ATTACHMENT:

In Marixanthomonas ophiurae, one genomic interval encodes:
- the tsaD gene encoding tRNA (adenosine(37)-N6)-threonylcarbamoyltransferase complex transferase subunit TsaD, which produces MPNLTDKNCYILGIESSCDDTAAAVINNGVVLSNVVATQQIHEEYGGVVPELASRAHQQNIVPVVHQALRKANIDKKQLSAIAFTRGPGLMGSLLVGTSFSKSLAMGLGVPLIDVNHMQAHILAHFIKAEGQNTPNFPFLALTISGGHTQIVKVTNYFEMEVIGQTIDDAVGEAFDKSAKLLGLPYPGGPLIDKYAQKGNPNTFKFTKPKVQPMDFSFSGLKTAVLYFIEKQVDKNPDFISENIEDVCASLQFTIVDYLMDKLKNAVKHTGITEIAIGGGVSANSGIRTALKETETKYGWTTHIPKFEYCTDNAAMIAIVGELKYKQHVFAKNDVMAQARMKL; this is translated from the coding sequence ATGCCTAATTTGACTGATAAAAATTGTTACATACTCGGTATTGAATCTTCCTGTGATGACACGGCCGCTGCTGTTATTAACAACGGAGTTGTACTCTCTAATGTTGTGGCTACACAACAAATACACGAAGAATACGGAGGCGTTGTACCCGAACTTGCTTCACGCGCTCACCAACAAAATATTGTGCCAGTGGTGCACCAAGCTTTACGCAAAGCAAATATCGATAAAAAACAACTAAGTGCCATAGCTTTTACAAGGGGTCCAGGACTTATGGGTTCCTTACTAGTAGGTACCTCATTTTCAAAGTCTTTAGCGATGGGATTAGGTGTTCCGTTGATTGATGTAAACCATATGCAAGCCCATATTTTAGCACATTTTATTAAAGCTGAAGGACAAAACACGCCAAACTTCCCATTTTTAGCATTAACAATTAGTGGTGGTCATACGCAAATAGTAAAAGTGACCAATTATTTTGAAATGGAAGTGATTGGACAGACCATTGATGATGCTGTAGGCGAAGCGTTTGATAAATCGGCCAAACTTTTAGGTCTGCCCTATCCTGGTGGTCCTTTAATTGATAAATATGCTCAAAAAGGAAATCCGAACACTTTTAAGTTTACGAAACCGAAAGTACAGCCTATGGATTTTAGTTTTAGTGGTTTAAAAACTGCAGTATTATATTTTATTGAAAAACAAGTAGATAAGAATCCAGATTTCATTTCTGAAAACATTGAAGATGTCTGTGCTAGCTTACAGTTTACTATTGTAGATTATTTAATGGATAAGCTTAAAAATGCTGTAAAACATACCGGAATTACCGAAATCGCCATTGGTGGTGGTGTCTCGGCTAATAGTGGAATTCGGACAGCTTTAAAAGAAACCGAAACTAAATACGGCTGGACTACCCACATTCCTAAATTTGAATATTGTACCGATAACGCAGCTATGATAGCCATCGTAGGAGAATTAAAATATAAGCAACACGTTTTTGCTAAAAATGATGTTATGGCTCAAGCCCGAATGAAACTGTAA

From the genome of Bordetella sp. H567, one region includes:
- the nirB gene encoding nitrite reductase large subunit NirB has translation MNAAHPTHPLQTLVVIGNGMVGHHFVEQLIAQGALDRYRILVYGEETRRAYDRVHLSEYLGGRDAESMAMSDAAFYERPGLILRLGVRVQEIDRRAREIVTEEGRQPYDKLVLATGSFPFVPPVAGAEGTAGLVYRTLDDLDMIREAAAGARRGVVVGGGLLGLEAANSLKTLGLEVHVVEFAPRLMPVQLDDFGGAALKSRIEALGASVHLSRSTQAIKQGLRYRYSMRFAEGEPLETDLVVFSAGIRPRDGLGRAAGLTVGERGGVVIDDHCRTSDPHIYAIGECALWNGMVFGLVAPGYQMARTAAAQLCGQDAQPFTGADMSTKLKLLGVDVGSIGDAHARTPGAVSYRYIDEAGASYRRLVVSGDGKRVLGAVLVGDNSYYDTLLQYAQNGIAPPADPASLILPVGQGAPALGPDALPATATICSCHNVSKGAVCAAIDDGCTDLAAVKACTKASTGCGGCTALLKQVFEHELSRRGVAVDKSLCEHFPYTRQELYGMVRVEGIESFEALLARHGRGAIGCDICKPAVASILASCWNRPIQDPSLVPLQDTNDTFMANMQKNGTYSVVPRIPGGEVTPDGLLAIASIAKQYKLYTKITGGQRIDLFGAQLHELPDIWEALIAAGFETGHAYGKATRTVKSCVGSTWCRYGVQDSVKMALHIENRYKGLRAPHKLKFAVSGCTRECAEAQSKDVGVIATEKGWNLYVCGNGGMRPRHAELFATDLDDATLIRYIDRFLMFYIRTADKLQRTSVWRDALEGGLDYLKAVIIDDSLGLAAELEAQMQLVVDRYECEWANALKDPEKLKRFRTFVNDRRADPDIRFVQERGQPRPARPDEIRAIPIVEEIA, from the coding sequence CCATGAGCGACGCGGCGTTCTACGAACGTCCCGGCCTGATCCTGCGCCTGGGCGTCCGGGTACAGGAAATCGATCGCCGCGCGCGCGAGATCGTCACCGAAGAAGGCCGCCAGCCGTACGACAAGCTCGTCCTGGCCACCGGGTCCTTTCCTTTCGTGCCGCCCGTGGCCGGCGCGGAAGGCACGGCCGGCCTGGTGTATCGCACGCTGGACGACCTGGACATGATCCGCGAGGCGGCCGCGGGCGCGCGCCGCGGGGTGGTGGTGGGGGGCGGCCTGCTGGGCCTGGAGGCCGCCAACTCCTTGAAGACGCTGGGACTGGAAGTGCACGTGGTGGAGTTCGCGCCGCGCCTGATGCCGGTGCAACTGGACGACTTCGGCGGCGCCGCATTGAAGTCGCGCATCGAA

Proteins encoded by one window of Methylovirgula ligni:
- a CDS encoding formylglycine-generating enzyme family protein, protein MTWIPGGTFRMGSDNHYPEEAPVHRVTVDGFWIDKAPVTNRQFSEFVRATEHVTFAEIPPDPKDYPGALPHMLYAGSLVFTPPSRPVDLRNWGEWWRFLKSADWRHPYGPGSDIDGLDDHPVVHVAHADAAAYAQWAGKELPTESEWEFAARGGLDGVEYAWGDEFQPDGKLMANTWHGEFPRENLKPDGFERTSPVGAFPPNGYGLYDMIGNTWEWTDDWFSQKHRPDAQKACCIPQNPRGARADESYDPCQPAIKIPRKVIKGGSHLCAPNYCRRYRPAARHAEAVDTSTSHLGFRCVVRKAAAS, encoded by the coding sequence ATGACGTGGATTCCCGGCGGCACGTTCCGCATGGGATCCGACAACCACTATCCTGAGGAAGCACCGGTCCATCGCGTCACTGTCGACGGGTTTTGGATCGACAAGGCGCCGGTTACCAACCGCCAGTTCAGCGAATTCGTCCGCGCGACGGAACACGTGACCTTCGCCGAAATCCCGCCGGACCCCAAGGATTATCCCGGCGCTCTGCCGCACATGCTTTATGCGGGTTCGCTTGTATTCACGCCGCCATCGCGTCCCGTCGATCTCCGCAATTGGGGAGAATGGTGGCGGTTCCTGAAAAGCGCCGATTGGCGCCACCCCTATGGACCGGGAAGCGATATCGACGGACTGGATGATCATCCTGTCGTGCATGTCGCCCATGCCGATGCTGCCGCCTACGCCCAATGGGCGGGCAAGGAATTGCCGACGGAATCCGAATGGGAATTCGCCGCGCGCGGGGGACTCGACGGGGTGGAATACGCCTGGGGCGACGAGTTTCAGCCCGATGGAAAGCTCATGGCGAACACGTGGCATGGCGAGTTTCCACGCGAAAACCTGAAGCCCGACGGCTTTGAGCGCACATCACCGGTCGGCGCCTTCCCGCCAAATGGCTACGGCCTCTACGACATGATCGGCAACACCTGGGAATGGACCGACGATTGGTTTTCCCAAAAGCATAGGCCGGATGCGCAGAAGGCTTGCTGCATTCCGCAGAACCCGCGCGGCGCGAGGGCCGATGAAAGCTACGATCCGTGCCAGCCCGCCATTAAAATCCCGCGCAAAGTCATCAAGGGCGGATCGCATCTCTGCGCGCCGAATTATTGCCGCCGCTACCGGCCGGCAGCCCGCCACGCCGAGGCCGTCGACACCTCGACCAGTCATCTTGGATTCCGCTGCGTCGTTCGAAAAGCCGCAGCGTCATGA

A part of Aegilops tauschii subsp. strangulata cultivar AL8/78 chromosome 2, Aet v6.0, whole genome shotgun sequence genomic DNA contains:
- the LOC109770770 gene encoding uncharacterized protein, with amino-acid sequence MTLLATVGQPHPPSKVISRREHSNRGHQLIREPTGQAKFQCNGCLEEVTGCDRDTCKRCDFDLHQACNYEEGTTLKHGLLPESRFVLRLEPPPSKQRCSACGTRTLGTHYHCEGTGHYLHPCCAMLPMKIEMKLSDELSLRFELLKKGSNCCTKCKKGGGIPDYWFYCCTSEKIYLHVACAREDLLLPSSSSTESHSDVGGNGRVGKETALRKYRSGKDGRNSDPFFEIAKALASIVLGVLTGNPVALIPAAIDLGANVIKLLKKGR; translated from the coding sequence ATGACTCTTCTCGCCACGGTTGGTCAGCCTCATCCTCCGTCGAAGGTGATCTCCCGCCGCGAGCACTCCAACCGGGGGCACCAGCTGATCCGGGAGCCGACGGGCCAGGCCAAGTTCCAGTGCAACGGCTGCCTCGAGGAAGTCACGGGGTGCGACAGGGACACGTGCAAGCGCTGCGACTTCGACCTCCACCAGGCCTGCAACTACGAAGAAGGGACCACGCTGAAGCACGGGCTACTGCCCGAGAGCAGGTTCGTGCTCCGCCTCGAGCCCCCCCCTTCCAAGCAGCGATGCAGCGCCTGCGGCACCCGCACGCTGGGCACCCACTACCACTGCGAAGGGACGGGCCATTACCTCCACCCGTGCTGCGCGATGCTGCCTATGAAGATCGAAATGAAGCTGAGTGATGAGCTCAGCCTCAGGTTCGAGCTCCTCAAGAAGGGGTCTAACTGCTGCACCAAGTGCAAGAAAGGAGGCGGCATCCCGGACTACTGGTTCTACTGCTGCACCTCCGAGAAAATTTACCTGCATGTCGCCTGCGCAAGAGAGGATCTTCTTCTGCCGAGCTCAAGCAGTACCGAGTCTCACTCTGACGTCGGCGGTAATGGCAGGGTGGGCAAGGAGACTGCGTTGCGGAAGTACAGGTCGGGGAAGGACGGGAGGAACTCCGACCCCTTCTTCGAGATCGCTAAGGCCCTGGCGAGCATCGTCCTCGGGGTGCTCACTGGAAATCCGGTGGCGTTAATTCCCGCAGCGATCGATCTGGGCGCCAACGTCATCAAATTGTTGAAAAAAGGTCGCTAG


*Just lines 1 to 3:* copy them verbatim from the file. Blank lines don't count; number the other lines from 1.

In Marixanthomonas ophiurae, one genomic interval encodes:
- the tsaD gene encoding tRNA (adenosine(37)-N6)-threonylcarbamoyltransferase complex transferase subunit TsaD, which produces MPNLTDKNCYILGIESSCDDTAAAVINNGVVLSNVVATQQIHEEYGGVVPELASRAHQQNIVPVVHQALRKANIDKKQLSAIAFTRGPGLMGSLLVGTSFSKSLAMGLGVPLIDVNHMQAHILAHFIKAEGQNTPNFPFLALTISGGHTQIVKVTNYFEMEVIGQTIDDAVGEAFDKSAKLLGLPYPGGPLIDKYAQKGNPNTFKFTKPKVQPMDFSFSGLKTAVLYFIEKQVDKNPDFISENIEDVCASLQFTIVDYLMDKLKNAVKHTGITEIAIGGGVSANSGIRTALKETETKYGWTTHIPKFEYCTDNAAMIAIVGELKYKQHVFAKNDVMAQARMKL; this is translated from the coding sequence ATGCCTAATTTGACTGATAAAAATTGTTACATACTCGGTATTGAATCTTCCTGTGATGACACGGCCGCTGCTGTTATTAACAACGGAGTTGTACTCTCTAATGTTGTGGCTACACAACAAATACACGAAGAATACGGAGGCGTTGTACCCGAACTTGCTTCACGCGCTCACCAACAAAATATTGTGCCAGTGGTGCACCAAGCTTTACGCAAAGCAAATATCGATAAAAAACAACTAAGTGCCATAGCTTTTACAAGGGGTCCAGGACTTATGGGTTCCTTACTAGTAGGTACCTCATTTTCAAAGTCTTTAGCGATGGGATTAGGTGTTCCGTTGATTGATGTAAACCATATGCAAGCCCATATTTTAGCACATTTTATTAAAGCTGAAGGACAAAACACGCCAAACTTCCCATTTTTAGCATTAACAATTAGTGGTGGTCATACGCAAATAGTAAAAGTGACCAATTATTTTGAAATGGAAGTGATTGGACAGACCATTGATGATGCTGTAGGCGAAGCGTTTGATAAATCGGCCAAACTTTTAGGTCTGCCCTATCCTGGTGGTCCTTTAATTGATAAATATGCTCAAAAAGGAAATCCGAACACTTTTAAGTTTACGAAACCGAAAGTACAGCCTATGGATTTTAGTTTTAGTGGTTTAAAAACTGCAGTATTATATTTTATTGAAAAACAAGTAGATAAGAATCCAGATTTCATTTCTGAAAACATTGAAGATGTCTGTGCTAGCTTACAGTTTACTATTGTAGATTATTTAATGGATAAGCTTAAAAATGCTGTAAAACATACCGGAATTACCGAAATCGCCATTGGTGGTGGTGTCTCGGCTAATAGTGGAATTCGGACAGCTTTAAAAGAAACCGAAACTAAATACGGCTGGACTACCCACATTCCTAAATTTGAATATTGTACCGATAACGCAGCTATGATAGCCATCGTAGGAGAATTAAAATATAAGCAACACGTTTTTGCTAAAAATGATGTTATGGCTCAAGCCCGAATGAAACTGTAA

From the genome of Bordetella sp. H567, one region includes: